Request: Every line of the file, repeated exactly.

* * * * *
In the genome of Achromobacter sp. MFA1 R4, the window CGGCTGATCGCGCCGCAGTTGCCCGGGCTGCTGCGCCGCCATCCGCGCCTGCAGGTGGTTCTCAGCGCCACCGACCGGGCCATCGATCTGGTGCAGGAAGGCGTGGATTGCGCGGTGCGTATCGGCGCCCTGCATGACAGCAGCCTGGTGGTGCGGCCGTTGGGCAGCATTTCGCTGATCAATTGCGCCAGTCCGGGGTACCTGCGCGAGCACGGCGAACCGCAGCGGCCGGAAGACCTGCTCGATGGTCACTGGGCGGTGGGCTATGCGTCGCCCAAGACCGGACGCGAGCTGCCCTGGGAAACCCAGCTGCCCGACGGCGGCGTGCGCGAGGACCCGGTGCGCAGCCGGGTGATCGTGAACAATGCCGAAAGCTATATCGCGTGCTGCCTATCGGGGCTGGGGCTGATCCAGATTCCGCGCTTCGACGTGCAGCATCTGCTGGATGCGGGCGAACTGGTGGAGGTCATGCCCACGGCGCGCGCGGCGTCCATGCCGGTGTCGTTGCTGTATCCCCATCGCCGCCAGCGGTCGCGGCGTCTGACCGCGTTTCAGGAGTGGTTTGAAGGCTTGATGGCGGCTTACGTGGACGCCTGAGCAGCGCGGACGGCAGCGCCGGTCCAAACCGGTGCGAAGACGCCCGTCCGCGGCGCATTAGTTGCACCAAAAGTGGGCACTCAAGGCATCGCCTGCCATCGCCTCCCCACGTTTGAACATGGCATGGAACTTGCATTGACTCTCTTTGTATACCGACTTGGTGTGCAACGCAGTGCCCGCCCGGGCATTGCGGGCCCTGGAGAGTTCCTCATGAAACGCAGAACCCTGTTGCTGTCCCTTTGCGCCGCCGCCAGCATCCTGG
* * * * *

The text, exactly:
In the genome of Achromobacter sp. MFA1 R4, the window CGGCTGATCGCGCCGCAGTTGCCCGGGCTGCTGCGCCGCCATCCGCGCCTGCAGGTGGTTCTCAGCGCCACCGACCGGGCCATCGATCTGGTGCAGGAAGGCGTGGATTGCGCGGTGCGTATCGGCGCCCTGCATGACAGCAGCCTGGTGGTGCGGCCGTTGGGCAGCATTTCGCTGATCAATTGCGCCAGTCCGGGGTACCTGCGCGAGCACGGCGAACCGCAGCGGCCGGAAGACCTGCTCGATGGTCACTGGGCGGTGGGCTATGCGTCGCCCAAGACCGGACGCGAGCTGCCCTGGGAAACCCAGCTGCCCGACGGCGGCGTGCGCGAGGACCCGGTGCGCAGCCGGGTGATCGTGAACAATGCCGAAAGCTATATCGCGTGCTGCCTATCGGGGCTGGGGCTGATCCAGATTCCGCGCTTCGACGTGCAGCATCTGCTGGATGCGGGCGAACTGGTGGAGGTCATGCCCACGGCGCGCGCGGCGTCCATGCCGGTGTCGTTGCTGTATCCCCATCGCCGCCAGCGGTCGCGGCGTCTGACCGCGTTTCAGGAGTGGTTTGAAGGCTTGATGGCGGCTTACGTGGACGCCTGAGCAGCGCGGACGGCAGCGCCGGTCCAAACCGGTGCGAAGACGCCCGTCCGCGGCGCATTAGTTGCACCAAAAGTGGGCACTCAAGGCATCGCCTGCCATCGCCTCCCCACGTTTGAACATGGCATGGAACTTGCATTGACTCTCTTTGTATACCGACTTGGTGTGCAACGCAGTGCCCGCCCGGGCATTGCGGGCCCTGGAGAGTTCCTCATGAAACGCAGAACCCTGTTGCTGTCCCTTTGCGCCGCCGCCAGCATCCTGG